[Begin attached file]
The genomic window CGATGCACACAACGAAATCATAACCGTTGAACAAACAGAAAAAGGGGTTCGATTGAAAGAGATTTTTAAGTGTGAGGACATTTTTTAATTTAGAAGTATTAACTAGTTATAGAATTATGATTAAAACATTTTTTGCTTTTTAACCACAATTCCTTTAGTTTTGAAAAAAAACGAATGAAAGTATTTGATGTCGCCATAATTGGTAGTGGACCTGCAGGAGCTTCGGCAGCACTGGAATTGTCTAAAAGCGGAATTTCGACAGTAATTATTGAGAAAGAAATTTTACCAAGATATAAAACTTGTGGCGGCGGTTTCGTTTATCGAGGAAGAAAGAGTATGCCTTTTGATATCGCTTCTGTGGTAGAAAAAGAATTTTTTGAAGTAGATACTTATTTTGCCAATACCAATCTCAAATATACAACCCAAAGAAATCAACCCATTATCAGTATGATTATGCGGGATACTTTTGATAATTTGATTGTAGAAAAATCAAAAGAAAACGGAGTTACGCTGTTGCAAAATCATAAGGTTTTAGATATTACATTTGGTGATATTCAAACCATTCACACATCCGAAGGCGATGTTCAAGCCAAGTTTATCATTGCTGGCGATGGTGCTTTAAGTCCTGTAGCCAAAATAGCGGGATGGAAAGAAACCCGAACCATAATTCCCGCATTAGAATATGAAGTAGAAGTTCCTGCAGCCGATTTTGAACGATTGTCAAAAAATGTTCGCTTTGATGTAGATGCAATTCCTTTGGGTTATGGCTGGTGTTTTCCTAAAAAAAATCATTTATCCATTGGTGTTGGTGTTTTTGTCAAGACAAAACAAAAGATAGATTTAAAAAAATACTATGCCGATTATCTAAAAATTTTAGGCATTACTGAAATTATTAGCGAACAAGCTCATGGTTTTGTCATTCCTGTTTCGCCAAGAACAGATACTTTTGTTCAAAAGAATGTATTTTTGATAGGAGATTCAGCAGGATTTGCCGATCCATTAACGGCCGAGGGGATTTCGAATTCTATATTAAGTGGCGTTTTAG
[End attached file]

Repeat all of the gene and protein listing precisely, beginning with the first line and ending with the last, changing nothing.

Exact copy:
The genomic window CGATGCACACAACGAAATCATAACCGTTGAACAAACAGAAAAAGGGGTTCGATTGAAAGAGATTTTTAAGTGTGAGGACATTTTTTAATTTAGAAGTATTAACTAGTTATAGAATTATGATTAAAACATTTTTTGCTTTTTAACCACAATTCCTTTAGTTTTGAAAAAAAACGAATGAAAGTATTTGATGTCGCCATAATTGGTAGTGGACCTGCAGGAGCTTCGGCAGCACTGGAATTGTCTAAAAGCGGAATTTCGACAGTAATTATTGAGAAAGAAATTTTACCAAGATATAAAACTTGTGGCGGCGGTTTCGTTTATCGAGGAAGAAAGAGTATGCCTTTTGATATCGCTTCTGTGGTAGAAAAAGAATTTTTTGAAGTAGATACTTATTTTGCCAATACCAATCTCAAATATACAACCCAAAGAAATCAACCCATTATCAGTATGATTATGCGGGATACTTTTGATAATTTGATTGTAGAAAAATCAAAAGAAAACGGAGTTACGCTGTTGCAAAATCATAAGGTTTTAGATATTACATTTGGTGATATTCAAACCATTCACACATCCGAAGGCGATGTTCAAGCCAAGTTTATCATTGCTGGCGATGGTGCTTTAAGTCCTGTAGCCAAAATAGCGGGATGGAAAGAAACCCGAACCATAATTCCCGCATTAGAATATGAAGTAGAAGTTCCTGCAGCCGATTTTGAACGATTGTCAAAAAATGTTCGCTTTGATGTAGATGCAATTCCTTTGGGTTATGGCTGGTGTTTTCCTAAAAAAAATCATTTATCCATTGGTGTTGGTGTTTTTGTCAAGACAAAACAAAAGATAGATTTAAAAAAATACTATGCCGATTATCTAAAAATTTTAGGCATTACTGAAATTATTAGCGAACAAGCTCATGGTTTTGTCATTCCTGTTTCGCCAAGAACAGATACTTTTGTTCAAAAGAATGTATTTTTGATAGGAGATTCAGCAGGATTTGCCGATCCATTAACGGCCGAGGGGATTTCGAATTCTATATTAAGTGGCGTTTTAG